Funding Your College Education
Most of the kids in your senior class really want to go to college, but some of them have no idea of how they're going to pay for it. Cover the basics regarding college funding. Information includes types of college options, types of funding options, scholarships, FAFSA, grants and loans. An excellent source of information for any young adult ready to move on to higher education.
College or Bust
Choosing which college or university to attend after high school is a huge decision. Prepare your upper classmen with a research-based lesson which has them comparing various educational options. There are four unique activities for comparing colleges, tuition, ranking, and considering a potential major. A wonderful set of activities sure to prepare your young adults for college life.
Let your pupils judge whether or not the Electoral College should be eliminated. They can develop their opinions with the materials provided and activity described here. First, split your class into three groups: pro, con, and judge. After they complete research within these groups, they will move to groups of three with evenly distributed roles. A debate follows. To reflect on the activity, class members compose an essay to be graded with an advanced placement rubric.
How to Build a College List
Getting ready to choose a college can start with the simple task of making a list. Upper graders reasearch colleges, choose one to research, then compile a list of schools that they think they'd most like to attend.
Preparing for College: A Guide for Families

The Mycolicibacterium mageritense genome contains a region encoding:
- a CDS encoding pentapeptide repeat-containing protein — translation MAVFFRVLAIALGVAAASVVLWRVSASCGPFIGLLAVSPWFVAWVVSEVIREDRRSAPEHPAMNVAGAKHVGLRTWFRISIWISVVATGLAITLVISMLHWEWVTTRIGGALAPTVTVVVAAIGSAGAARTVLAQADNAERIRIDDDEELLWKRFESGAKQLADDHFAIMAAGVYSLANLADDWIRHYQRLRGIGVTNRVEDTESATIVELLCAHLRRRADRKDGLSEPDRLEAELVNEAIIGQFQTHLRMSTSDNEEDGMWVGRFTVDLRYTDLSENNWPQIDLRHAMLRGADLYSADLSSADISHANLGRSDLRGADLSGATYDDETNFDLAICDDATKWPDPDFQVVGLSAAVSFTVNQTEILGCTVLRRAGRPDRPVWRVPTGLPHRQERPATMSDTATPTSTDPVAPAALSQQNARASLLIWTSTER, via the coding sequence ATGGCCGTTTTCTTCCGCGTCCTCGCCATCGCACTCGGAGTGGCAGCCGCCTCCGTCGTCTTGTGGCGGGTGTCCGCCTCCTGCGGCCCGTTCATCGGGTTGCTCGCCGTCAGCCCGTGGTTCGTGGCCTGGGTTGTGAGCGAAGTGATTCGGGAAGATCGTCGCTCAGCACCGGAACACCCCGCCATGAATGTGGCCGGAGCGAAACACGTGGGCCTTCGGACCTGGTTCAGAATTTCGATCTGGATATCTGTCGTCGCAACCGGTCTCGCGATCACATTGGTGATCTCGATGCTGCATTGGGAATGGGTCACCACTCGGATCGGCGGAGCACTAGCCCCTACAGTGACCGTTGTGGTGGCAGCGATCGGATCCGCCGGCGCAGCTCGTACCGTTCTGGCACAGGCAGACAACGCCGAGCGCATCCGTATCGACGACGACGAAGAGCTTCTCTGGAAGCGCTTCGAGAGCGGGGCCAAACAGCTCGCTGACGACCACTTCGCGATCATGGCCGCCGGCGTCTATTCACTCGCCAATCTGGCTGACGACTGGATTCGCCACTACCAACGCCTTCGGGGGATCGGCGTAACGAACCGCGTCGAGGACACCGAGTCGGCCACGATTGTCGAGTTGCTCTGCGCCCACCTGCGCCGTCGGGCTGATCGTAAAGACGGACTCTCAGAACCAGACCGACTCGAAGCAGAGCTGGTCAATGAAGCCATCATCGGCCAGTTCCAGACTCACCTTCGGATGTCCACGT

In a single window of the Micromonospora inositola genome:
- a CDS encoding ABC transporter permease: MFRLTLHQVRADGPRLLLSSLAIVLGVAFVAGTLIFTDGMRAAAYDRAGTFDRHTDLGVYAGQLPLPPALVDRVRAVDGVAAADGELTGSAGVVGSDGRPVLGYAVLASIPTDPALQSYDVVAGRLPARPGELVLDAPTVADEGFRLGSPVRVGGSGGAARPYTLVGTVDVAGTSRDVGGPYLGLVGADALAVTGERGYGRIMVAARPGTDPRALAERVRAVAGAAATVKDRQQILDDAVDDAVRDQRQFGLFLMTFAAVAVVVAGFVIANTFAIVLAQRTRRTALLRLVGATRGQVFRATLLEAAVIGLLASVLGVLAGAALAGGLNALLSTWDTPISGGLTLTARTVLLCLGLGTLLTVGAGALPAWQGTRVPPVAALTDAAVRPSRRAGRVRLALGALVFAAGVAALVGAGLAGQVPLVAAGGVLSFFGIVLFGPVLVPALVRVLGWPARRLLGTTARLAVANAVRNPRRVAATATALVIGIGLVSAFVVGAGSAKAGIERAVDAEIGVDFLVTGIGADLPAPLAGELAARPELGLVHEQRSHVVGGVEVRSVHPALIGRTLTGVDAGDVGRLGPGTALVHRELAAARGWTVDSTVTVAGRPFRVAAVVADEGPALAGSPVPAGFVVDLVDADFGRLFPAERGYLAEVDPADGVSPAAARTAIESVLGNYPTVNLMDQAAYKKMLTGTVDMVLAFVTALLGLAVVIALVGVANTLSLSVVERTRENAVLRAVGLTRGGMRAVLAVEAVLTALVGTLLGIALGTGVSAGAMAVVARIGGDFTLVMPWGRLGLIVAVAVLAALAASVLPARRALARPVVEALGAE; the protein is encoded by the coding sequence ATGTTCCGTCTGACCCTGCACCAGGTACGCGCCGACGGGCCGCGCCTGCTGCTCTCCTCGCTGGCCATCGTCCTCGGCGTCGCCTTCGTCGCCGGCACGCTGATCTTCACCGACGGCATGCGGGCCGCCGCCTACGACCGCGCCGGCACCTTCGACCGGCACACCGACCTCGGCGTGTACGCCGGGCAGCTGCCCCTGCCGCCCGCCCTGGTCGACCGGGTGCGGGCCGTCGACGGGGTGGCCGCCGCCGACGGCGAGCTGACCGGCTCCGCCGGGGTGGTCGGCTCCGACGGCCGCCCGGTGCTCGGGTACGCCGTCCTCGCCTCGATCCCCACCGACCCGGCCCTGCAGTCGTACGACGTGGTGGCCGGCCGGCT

You don't come across resources like this one very often. It is a tool for you to use with parents and guardians of learners in grades 6-12. It provides a complete outline for a 27-slide presentation geared at helping guardians coach their children in preparing for college. It's a great resource which can be used at a back to school night or family night.
The Life and Times of a First Generation College Student
What is it like to be the first person in your family to attend a four-year college? Learners interview a first-generation college student and write a biographical essay. They read a case study, develop interview questions, conduct an interview, then use gathered information to write their papers.
Interview a College Graduate
What better way to work on research skills while gaining an understanding of college life, than conducting an interview? High Schoolers interview a college graduate, document their findings, and use the information to write an essay on the topic of college life.
What Type of Students do Colleges Want?
What do college admissions teams look at when deciding who get's in and who doesn't? The class considers the types of classroom and extra curricular activities they participate in and how those might improve their chances at getting into a good school. They make a plan to make their admissions packets look great.
Virtual College Scavenger Hunt
It's always great to take learners to a real college campus for a visit. However, that's not always possible given time and money constraints. Take them on a virtual tour instead. Pupils discuss the four types of colleges they will encounter, then visit websites that offer virtual college tours. They use a worksheet to collect data as they investigate each site.
College Mascot Bingo
Getting kids excited about going to college is a great way to make them understand the importance of a secondary education. Using the provided cards, kids play a game of college mascot Bingo. They match each college to its mascot. They discuss the fact that researching college is important because there are so many to choose from. What a fun exercise!